CHRISTOPHER LORIA: Total or just around $13,000.
HSU: Lake Shore Schools Superintendent Christopher Loria says the tuition and fees more than cover the costs of them being here.
LORIA: I don't spend one penny of state or federal or any public money on the China program.
HSU: And yet.
LORIA: There's always objections.
HSU: It's not surprising. St. Clair Shores sits just north of Detroit in Macomb County. Many livelihoods here were built on manufacturing, much of it auto related. Today, the county has 40,000 fewer jobs than it had just a decade ago. Loria has heard people's concerns.
LORIA: We're giving them our jobs. Why are we doing this? You know, China is building in the world market economically, so why are we doing it? Because our kids will be in that world market and the better understanding we have of not just China, but everything, the better off they'll be.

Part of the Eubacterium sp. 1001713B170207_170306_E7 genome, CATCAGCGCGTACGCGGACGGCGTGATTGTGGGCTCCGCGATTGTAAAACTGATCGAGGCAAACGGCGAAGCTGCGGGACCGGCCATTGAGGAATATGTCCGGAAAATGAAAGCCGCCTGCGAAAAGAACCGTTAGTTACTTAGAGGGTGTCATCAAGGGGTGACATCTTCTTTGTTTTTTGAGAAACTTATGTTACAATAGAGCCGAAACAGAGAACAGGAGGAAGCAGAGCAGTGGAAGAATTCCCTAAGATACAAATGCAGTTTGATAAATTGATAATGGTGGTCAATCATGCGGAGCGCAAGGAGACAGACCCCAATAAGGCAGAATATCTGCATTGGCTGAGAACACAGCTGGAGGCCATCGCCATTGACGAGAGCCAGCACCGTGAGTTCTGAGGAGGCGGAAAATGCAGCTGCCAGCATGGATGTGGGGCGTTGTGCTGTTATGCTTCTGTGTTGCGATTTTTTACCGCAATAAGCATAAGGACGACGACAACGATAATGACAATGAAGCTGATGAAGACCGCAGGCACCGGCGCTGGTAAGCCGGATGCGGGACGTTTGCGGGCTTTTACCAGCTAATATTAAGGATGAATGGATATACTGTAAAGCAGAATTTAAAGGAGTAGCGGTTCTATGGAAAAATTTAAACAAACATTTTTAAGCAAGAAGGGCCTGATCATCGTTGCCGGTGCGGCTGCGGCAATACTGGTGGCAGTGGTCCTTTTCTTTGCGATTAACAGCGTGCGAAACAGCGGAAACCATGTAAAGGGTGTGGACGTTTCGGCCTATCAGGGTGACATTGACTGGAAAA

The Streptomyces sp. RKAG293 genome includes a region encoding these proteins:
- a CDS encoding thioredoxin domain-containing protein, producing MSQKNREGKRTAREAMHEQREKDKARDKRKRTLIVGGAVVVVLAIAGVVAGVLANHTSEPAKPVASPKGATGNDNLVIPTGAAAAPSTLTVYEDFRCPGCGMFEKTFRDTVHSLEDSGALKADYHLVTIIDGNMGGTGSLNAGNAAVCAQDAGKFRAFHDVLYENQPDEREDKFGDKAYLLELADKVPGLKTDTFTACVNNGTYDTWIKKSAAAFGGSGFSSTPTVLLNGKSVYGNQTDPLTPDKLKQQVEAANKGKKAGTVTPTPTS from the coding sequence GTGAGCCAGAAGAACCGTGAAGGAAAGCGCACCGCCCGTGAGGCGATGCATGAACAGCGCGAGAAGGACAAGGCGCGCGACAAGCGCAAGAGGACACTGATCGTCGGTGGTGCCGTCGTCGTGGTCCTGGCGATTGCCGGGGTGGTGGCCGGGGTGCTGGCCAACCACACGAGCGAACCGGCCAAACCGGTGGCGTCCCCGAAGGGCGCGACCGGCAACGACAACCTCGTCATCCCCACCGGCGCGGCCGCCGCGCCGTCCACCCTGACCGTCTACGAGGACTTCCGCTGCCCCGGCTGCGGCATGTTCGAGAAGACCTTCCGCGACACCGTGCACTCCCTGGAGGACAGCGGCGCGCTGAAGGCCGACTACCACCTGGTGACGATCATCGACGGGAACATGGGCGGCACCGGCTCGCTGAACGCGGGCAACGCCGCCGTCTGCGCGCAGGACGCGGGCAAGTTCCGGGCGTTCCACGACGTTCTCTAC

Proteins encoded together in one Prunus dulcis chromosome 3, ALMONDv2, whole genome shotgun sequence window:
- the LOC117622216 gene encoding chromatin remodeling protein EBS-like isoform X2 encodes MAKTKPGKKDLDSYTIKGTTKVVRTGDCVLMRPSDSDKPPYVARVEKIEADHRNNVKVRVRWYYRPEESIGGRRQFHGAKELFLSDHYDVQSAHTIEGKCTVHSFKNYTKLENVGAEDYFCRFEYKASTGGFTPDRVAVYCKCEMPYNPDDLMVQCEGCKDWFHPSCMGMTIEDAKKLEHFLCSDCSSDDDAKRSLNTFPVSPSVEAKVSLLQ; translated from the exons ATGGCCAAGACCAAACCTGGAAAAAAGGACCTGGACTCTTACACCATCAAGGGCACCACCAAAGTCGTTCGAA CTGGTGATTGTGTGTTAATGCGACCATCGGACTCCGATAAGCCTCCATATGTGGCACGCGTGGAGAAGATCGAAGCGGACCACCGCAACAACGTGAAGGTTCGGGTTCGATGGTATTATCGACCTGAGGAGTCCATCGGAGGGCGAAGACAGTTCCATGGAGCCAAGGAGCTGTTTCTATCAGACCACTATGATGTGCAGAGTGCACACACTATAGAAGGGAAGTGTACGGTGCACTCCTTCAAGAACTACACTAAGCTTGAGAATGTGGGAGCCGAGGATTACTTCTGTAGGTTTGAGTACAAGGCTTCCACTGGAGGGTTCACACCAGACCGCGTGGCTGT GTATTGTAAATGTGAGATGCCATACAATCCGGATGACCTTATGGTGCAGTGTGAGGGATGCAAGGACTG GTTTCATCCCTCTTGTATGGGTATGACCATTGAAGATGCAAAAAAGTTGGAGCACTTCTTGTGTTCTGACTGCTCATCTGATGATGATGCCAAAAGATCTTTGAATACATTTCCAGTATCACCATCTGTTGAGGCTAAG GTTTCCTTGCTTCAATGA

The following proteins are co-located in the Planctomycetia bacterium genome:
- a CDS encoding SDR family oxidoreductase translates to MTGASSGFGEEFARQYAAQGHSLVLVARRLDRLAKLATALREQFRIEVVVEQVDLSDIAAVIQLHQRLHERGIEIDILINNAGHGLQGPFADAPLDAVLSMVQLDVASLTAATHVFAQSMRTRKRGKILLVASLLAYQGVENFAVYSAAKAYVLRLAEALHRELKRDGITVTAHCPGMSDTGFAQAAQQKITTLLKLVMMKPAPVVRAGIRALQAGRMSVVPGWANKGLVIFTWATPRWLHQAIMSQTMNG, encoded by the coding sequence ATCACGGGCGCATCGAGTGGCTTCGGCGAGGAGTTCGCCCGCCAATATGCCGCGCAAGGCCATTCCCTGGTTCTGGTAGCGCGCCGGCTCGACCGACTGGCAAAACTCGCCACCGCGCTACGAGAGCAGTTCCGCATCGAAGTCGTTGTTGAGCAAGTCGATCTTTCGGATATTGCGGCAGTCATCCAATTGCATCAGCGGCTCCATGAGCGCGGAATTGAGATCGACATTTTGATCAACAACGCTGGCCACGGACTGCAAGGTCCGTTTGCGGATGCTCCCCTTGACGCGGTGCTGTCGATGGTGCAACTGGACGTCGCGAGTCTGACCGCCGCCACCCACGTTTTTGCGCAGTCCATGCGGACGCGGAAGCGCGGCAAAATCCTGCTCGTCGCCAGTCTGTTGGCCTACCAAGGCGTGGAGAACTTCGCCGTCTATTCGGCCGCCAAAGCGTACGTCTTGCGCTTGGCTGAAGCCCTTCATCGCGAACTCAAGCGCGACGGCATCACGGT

HSU: Case in point, Marcus Barnett, a junior who's taken four years of Mandarin and has a fondness for speaking it whenever the occasion arises.
MARCUS BARNETT: I say buhao a lot, not good. Any bad situation is like buhao, buhao, buhao.
HSU: He used those words and more on two trips to Beijing. Here in Michigan, he's played brother to several Chinese boys who have spent time in his home. Yet even he says the transition to having lots of Chinese students at Lake Shore all the time was pretty awkward.
BARNETT: People who didn't know the program kind of just said, OK, there's random Chinese kids in my class now.
HSU: At the beginning, he says, the Chinese kids grouped up and the American kids grouped up. Over time, some have integrated. Academically, the Chinese students do pretty well. Most have studied English since kindergarten. All want to go to college in the West.
SHIRLEY YAN: If I can go to the Rhode Island School of Design, it would be good.